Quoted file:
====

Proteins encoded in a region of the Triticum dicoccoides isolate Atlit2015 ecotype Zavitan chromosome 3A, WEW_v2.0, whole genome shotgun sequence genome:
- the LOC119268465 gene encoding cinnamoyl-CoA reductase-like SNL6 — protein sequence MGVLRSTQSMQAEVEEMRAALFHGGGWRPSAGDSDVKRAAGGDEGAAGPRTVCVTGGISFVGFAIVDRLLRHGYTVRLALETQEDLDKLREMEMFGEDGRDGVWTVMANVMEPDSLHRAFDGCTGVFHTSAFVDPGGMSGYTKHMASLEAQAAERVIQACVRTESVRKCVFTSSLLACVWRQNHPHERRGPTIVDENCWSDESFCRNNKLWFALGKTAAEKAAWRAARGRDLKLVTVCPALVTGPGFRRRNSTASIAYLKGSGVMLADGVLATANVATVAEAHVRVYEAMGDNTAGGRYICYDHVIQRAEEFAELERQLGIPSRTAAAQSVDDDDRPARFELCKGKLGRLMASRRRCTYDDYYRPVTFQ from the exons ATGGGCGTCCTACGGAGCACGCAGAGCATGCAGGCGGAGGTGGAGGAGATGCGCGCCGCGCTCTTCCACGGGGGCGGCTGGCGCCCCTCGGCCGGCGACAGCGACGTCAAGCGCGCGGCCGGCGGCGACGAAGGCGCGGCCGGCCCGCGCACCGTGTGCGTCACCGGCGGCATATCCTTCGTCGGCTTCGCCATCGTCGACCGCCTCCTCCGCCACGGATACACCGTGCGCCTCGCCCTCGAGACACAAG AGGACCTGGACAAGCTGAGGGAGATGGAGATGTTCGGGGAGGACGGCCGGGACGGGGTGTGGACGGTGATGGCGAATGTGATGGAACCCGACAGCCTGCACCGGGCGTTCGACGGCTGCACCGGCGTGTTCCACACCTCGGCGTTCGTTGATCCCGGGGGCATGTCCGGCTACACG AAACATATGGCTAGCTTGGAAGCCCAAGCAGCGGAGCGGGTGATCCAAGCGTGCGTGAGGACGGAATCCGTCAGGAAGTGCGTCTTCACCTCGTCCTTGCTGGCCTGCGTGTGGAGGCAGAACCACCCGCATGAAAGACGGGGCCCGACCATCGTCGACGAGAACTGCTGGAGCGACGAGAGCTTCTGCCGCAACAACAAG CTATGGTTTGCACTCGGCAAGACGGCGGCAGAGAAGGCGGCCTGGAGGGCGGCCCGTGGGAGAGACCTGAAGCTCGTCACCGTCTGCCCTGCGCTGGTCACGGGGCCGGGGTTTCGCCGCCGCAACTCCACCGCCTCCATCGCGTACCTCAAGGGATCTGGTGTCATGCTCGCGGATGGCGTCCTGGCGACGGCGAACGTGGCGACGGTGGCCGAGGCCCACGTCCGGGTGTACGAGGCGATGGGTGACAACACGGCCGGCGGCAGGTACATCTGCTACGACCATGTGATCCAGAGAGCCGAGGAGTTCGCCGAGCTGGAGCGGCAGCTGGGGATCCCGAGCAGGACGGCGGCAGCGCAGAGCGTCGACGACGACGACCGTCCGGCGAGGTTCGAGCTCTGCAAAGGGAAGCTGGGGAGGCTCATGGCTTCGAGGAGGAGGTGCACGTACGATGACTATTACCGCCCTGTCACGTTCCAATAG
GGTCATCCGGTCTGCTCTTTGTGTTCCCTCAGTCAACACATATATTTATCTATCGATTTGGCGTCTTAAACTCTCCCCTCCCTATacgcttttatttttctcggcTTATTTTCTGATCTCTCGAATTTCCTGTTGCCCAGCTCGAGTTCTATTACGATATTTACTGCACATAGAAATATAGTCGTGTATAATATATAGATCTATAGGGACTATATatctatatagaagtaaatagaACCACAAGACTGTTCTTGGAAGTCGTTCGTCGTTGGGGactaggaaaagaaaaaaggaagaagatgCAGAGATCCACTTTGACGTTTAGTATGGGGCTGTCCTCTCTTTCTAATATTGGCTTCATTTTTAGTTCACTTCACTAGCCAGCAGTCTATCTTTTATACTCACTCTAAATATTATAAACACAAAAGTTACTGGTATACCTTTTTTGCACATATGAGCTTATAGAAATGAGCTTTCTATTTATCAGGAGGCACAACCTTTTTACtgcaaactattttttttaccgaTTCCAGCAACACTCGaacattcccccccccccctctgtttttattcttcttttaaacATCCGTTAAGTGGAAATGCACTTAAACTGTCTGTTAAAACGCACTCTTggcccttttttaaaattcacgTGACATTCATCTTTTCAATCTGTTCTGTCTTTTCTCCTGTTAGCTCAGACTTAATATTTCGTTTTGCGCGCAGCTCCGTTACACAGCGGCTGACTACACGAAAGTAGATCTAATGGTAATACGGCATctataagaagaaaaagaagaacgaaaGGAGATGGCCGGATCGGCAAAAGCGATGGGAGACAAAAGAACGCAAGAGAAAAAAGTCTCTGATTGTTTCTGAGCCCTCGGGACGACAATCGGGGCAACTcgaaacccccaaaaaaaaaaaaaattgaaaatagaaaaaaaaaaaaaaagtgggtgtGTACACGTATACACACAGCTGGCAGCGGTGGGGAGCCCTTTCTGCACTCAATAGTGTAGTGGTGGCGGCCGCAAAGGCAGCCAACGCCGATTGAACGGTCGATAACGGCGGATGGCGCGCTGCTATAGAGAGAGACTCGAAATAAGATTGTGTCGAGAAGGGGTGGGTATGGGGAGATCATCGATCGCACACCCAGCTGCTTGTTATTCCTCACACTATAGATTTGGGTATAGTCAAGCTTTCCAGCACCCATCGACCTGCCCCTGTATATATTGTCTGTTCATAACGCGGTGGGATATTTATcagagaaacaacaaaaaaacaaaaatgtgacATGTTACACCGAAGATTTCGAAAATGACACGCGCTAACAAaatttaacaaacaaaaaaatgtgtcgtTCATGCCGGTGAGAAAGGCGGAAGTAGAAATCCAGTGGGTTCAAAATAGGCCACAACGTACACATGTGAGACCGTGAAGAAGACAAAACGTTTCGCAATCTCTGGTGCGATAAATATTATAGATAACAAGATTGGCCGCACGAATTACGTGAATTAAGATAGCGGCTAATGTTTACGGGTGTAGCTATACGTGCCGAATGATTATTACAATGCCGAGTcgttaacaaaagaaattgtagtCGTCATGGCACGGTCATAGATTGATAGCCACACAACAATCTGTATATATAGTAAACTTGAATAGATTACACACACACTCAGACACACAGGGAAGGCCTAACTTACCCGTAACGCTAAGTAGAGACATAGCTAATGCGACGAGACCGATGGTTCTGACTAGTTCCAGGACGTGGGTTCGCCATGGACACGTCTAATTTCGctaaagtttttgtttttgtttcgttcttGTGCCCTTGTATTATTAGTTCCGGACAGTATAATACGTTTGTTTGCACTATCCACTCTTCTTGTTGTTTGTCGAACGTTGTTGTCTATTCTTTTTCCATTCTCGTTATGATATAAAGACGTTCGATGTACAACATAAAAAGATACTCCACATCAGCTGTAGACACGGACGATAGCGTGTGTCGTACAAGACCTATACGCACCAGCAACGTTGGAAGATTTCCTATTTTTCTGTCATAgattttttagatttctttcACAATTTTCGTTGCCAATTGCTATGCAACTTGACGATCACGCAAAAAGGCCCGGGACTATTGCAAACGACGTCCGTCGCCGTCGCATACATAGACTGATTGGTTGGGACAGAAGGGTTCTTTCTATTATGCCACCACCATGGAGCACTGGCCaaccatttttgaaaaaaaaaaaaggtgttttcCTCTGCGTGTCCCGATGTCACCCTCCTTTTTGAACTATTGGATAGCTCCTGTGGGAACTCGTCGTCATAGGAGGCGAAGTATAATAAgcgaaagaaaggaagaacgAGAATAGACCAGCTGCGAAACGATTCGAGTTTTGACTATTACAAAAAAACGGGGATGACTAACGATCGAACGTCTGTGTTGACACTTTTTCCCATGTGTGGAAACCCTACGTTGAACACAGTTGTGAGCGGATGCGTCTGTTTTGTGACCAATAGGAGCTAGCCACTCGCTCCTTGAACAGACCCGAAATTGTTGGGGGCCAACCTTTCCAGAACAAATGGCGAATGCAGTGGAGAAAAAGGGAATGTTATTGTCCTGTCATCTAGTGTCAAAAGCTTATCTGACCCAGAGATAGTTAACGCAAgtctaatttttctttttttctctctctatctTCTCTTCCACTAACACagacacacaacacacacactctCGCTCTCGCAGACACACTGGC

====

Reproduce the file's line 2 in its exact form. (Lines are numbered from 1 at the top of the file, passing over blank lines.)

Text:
- the LOC119268465 gene encoding cinnamoyl-CoA reductase-like SNL6 — protein sequence MGVLRSTQSMQAEVEEMRAALFHGGGWRPSAGDSDVKRAAGGDEGAAGPRTVCVTGGISFVGFAIVDRLLRHGYTVRLALETQEDLDKLREMEMFGEDGRDGVWTVMANVMEPDSLHRAFDGCTGVFHTSAFVDPGGMSGYTKHMASLEAQAAERVIQACVRTESVRKCVFTSSLLACVWRQNHPHERRGPTIVDENCWSDESFCRNNKLWFALGKTAAEKAAWRAARGRDLKLVTVCPALVTGPGFRRRNSTASIAYLKGSGVMLADGVLATANVATVAEAHVRVYEAMGDNTAGGRYICYDHVIQRAEEFAELERQLGIPSRTAAAQSVDDDDRPARFELCKGKLGRLMASRRRCTYDDYYRPVTFQ from the exons ATGGGCGTCCTACGGAGCACGCAGAGCATGCAGGCGGAGGTGGAGGAGATGCGCGCCGCGCTCTTCCACGGGGGCGGCTGGCGCCCCTCGGCCGGCGACAGCGACGTCAAGCGCGCGGCCGGCGGCGACGAAGGCGCGGCCGGCCCGCGCACCGTGTGCGTCACCGGCGGCATATCCTTCGTCGGCTTCGCCATCGTCGACCGCCTCCTCCGCCACGGATACACCGTGCGCCTCGCCCTCGAGACACAAG AGGACCTGGACAAGCTGAGGGAGATGGAGATGTTCGGGGAGGACGGCCGGGACGGGGTGTGGACGGTGATGGCGAATGTGATGGAACCCGACAGCCTGCACCGGGCGTTCGACGGCTGCACCGGCGTGTTCCACACCTCGGCGTTCGTTGATCCCGGGGGCATGTCCGGCTACACG AAACATATGGCTAGCTTGGAAGCCCAAGCAGCGGAGCGGGTGATCCAAGCGTGCGTGAGGACGGAATCCGTCAGGAAGTGCGTCTTCACCTCGTCCTTGCTGGCCTGCGTGTGGAGGCAGAACCACCCGCATGAAAGACGGGGCCCGACCATCGTCGACGAGAACTGCTGGAGCGACGAGAGCTTCTGCCGCAACAACAAG CTATGGTTTGCACTCGGCAAGACGGCGGCAGAGAAGGCGGCCTGGAGGGCGGCCCGTGGGAGAGACCTGAAGCTCGTCACCGTCTGCCCTGCGCTGGTCACGGGGCCGGGGTTTCGCCGCCGCAACTCCACCGCCTCCATCGCGTACCTCAAGGGATCTGGTGTCATGCTCGCGGATGGCGTCCTGGCGACGGCGAACGTGGCGACGGTGGCCGAGGCCCACGTCCGGGTGTACGAGGCGATGGGTGACAACACGGCCGGCGGCAGGTACATCTGCTACGACCATGTGATCCAGAGAGCCGAGGAGTTCGCCGAGCTGGAGCGGCAGCTGGGGATCCCGAGCAGGACGGCGGCAGCGCAGAGCGTCGACGACGACGACCGTCCGGCGAGGTTCGAGCTCTGCAAAGGGAAGCTGGGGAGGCTCATGGCTTCGAGGAGGAGGTGCACGTACGATGACTATTACCGCCCTGTCACGTTCCAATAG